NASA calls the ocean the "great unknown," because we know more about the surface of the moon than the bottom of the ocean. Marine biologists study marine life by swimming with sharks or learning about life processes by studying plants that grow with almost no sunlight, making them some of Earth's greatest adventurers. With explanations about how one becomes a marine biologist and the many different paths their careers might take, this book is perfect for readers who are adventurers, animal lovers, swimmers, or simply curious about what's under the water that covers 70 percent of Earth.
A fascinating guide to a career in marine biology written by bestselling journalist Virginia Morell and based on the real-life experiences of an expert in the field—essential reading for someone considering a path to this profession. For the last two decades, Dr. Robin Baird has spent two months out of each year aboard a twenty-four-foot Zodiac boat in the waters off the big island of Hawai'i, researching the twenty-five species of whales and dolphins that live in the Pacific Ocean. His life may seem an impossible dream—but his career path from being the first person in his family to graduate college to becoming the leading expert on some of Hawai'i's marine mammals was full of twists and turns. Join Baird aboard his Zodiac for a candid look at the realities of life as a research scientist, from the ever-present struggles to secure grants and publish new data, to the joys of helping to protect the ocean and its inhabitants. You’ll also learn pro tips, like the unexpected upsides to not majoring in marine biology and the usefulness of hobbies like sailing, birdwatching, photography, and archery. (You’ll need good aim to tag animals with the tiny recording devices that track their movements.) Becoming a Marine Biologist is an essential guide for anyone looking to turn a passion for the natural world into a career. This is the most valuable informational interview you’ll have—required reading for anyone considering this challenging yet rewarding path.
Learning marine biology from a textbook is one thing. But take readers to the bottom of the sea in a submarine to discover living fossils or to coral reefs to observe a day in the life of an octopus, and the sea and its splendors come into focus, in brilliant colors and with immediacy. In Sensuous Seas, Eugene Kaplan offers readers an irresistibly irreverent voyage to the world of sea creatures, with a look at their habitats, their beauty and, yes, even their sex lives. A marine biologist who has built fish farms in Africa and established a marine laboratory in Jamaica, Kaplan takes us to oceans across the world to experience the lives of their inhabitants, from the horribly grotesque to the exquisitely beautiful. In chapters with titles such as "Fiddler on the Root" (reproductive rituals of fiddler crabs) and "Size Does Count" (why barnacles have the largest penis, comparatively, in the animal kingdom), Kaplan ventures inside coral reefs to study mating parrotfish; dives 740 feet in a submarine to find living fossils; explains what results from swallowing a piece of living octopus tentacle; and describes a shark attack on a friend. The book is a sensuous blend of sparkling prose and 150 beautiful illustrations that clarify the science. Each chapter opens with an exciting personal anecdote that leads into the scientific exploration of a distinct inhabitant of the sea world--allowing the reader to experience firsthand the incredible complexity of sea life. A one-of-a-kind memoir that unfolds in remarkable reaches of ocean few of us can ever visit for ourselves, Sensuous Seas brings the underwater world back to living room and classroom alike. Readers will be surprised at how much marine biology they have learned while being amused.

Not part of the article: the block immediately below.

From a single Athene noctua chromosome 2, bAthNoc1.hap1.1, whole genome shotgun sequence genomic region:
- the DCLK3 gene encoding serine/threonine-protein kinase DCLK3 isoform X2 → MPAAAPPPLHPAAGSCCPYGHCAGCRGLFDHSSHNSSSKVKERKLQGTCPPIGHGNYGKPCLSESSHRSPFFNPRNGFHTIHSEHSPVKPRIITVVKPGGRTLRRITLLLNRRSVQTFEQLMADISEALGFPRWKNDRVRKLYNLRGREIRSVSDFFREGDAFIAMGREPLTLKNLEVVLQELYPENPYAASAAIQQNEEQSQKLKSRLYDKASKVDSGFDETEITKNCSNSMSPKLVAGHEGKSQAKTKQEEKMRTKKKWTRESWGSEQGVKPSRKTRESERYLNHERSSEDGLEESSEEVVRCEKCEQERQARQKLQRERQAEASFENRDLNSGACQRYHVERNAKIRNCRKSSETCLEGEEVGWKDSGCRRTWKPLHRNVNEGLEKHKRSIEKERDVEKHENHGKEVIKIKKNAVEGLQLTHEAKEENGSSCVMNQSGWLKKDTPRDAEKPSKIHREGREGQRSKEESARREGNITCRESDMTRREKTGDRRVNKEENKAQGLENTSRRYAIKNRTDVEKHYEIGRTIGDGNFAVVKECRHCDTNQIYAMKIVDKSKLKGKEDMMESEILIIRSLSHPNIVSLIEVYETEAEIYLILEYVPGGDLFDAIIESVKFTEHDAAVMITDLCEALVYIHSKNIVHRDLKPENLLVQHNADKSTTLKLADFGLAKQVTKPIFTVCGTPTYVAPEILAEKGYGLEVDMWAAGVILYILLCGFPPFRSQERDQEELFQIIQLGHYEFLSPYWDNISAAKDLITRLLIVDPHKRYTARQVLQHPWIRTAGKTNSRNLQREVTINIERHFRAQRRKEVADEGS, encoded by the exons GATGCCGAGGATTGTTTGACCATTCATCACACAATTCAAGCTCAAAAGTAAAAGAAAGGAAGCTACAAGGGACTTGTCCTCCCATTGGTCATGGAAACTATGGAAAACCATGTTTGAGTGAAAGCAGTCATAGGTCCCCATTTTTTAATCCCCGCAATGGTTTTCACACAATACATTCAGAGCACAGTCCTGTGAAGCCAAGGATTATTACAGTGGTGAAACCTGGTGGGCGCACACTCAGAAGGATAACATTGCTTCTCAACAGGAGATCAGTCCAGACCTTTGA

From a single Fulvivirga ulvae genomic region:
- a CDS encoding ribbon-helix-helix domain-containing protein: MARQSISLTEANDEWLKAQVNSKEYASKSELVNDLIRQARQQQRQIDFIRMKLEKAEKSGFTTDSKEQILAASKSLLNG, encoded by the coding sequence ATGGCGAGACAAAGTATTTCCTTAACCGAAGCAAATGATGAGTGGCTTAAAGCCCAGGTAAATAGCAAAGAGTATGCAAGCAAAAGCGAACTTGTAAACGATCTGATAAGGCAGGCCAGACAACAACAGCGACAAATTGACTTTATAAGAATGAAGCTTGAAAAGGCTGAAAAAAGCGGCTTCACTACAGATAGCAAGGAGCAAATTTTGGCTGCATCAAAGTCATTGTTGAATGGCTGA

Dr Alverson's story covers his early life experiences, through high school, World War II, his education and his involvement in State, Federal and International fisheries science and management. His career and story cover the period (1950-2000) during which world fisheries would explode from small boat coastal activities to distant water fleets of large vessels. World catches would increase over 300% after WWII and most of the worlds oceans and seas would be heavily exploited. Overfishing and impacts on coastal fisheries would lead the world community to seek new laws for the harvest of ocean fisheries and result in unilateral extension of national jurisdictions over ocean space. The growth of environmental movement in the later half of the 20th century would lead to conflicts between fishing and conservation groups resulting in changes in national and international fish policies. The book tracks many of these developments and DR Alverson's personal involvements and experiences during the traumatic period of world fishery expansion. During the course of his life marine fisheries resource would be seen as the great source of world protein to feed the worlds hungry and later as overfished and polluted.
In this Very Short Introduction, Philip Mladenov provides a fascinating overview of marine biology. Including a tour of marine life and marine processes that ranges from the polar oceans to tropical coral reefs, he outlines the principles of marine biology whilst demonstrating the fundamental impact humans have on the oceans and their ecology.